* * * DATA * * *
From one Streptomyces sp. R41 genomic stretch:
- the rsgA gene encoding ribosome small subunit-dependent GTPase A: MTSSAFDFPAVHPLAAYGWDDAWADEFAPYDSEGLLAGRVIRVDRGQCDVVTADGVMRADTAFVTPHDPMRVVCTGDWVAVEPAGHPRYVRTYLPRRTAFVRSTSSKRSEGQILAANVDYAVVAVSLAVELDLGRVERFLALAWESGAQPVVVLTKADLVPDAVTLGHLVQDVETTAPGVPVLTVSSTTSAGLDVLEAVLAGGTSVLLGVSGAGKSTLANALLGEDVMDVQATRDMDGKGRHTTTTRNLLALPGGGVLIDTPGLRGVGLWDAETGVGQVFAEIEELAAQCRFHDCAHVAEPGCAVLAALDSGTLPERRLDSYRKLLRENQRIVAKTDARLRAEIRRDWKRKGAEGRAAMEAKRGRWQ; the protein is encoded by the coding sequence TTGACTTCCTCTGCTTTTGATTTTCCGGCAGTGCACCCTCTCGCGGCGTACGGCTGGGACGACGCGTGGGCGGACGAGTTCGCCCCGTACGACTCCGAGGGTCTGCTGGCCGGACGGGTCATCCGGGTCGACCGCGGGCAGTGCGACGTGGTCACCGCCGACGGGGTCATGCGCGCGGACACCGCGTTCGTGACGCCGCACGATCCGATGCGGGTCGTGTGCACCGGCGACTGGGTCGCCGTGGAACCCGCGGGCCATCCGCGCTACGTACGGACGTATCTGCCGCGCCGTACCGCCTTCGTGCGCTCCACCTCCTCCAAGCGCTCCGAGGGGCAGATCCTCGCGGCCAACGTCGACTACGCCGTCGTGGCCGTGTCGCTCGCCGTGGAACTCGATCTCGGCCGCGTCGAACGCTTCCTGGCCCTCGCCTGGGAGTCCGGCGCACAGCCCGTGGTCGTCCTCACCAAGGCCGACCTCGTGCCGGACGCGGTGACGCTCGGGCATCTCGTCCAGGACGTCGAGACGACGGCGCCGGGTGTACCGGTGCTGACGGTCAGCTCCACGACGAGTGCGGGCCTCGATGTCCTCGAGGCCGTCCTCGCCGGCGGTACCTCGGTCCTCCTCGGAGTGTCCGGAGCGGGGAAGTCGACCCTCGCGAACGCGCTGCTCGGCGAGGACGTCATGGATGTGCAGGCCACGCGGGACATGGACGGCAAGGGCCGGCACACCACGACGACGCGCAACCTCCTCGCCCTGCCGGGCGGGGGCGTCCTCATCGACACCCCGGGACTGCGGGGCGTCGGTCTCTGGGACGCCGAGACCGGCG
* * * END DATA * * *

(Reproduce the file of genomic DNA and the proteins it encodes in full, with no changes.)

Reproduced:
From one Streptomyces sp. R41 genomic stretch:
- the rsgA gene encoding ribosome small subunit-dependent GTPase A: MTSSAFDFPAVHPLAAYGWDDAWADEFAPYDSEGLLAGRVIRVDRGQCDVVTADGVMRADTAFVTPHDPMRVVCTGDWVAVEPAGHPRYVRTYLPRRTAFVRSTSSKRSEGQILAANVDYAVVAVSLAVELDLGRVERFLALAWESGAQPVVVLTKADLVPDAVTLGHLVQDVETTAPGVPVLTVSSTTSAGLDVLEAVLAGGTSVLLGVSGAGKSTLANALLGEDVMDVQATRDMDGKGRHTTTTRNLLALPGGGVLIDTPGLRGVGLWDAETGVGQVFAEIEELAAQCRFHDCAHVAEPGCAVLAALDSGTLPERRLDSYRKLLRENQRIVAKTDARLRAEIRRDWKRKGAEGRAAMEAKRGRWQ; the protein is encoded by the coding sequence TTGACTTCCTCTGCTTTTGATTTTCCGGCAGTGCACCCTCTCGCGGCGTACGGCTGGGACGACGCGTGGGCGGACGAGTTCGCCCCGTACGACTCCGAGGGTCTGCTGGCCGGACGGGTCATCCGGGTCGACCGCGGGCAGTGCGACGTGGTCACCGCCGACGGGGTCATGCGCGCGGACACCGCGTTCGTGACGCCGCACGATCCGATGCGGGTCGTGTGCACCGGCGACTGGGTCGCCGTGGAACCCGCGGGCCATCCGCGCTACGTACGGACGTATCTGCCGCGCCGTACCGCCTTCGTGCGCTCCACCTCCTCCAAGCGCTCCGAGGGGCAGATCCTCGCGGCCAACGTCGACTACGCCGTCGTGGCCGTGTCGCTCGCCGTGGAACTCGATCTCGGCCGCGTCGAACGCTTCCTGGCCCTCGCCTGGGAGTCCGGCGCACAGCCCGTGGTCGTCCTCACCAAGGCCGACCTCGTGCCGGACGCGGTGACGCTCGGGCATCTCGTCCAGGACGTCGAGACGACGGCGCCGGGTGTACCGGTGCTGACGGTCAGCTCCACGACGAGTGCGGGCCTCGATGTCCTCGAGGCCGTCCTCGCCGGCGGTACCTCGGTCCTCCTCGGAGTGTCCGGAGCGGGGAAGTCGACCCTCGCGAACGCGCTGCTCGGCGAGGACGTCATGGATGTGCAGGCCACGCGGGACATGGACGGCAAGGGCCGGCACACCACGACGACGCGCAACCTCCTCGCCCTGCCGGGCGGGGGCGTCCTCATCGACACCCCGGGACTGCGGGGCGTCGGTCTCTGGGACGCCGAGACCGGCG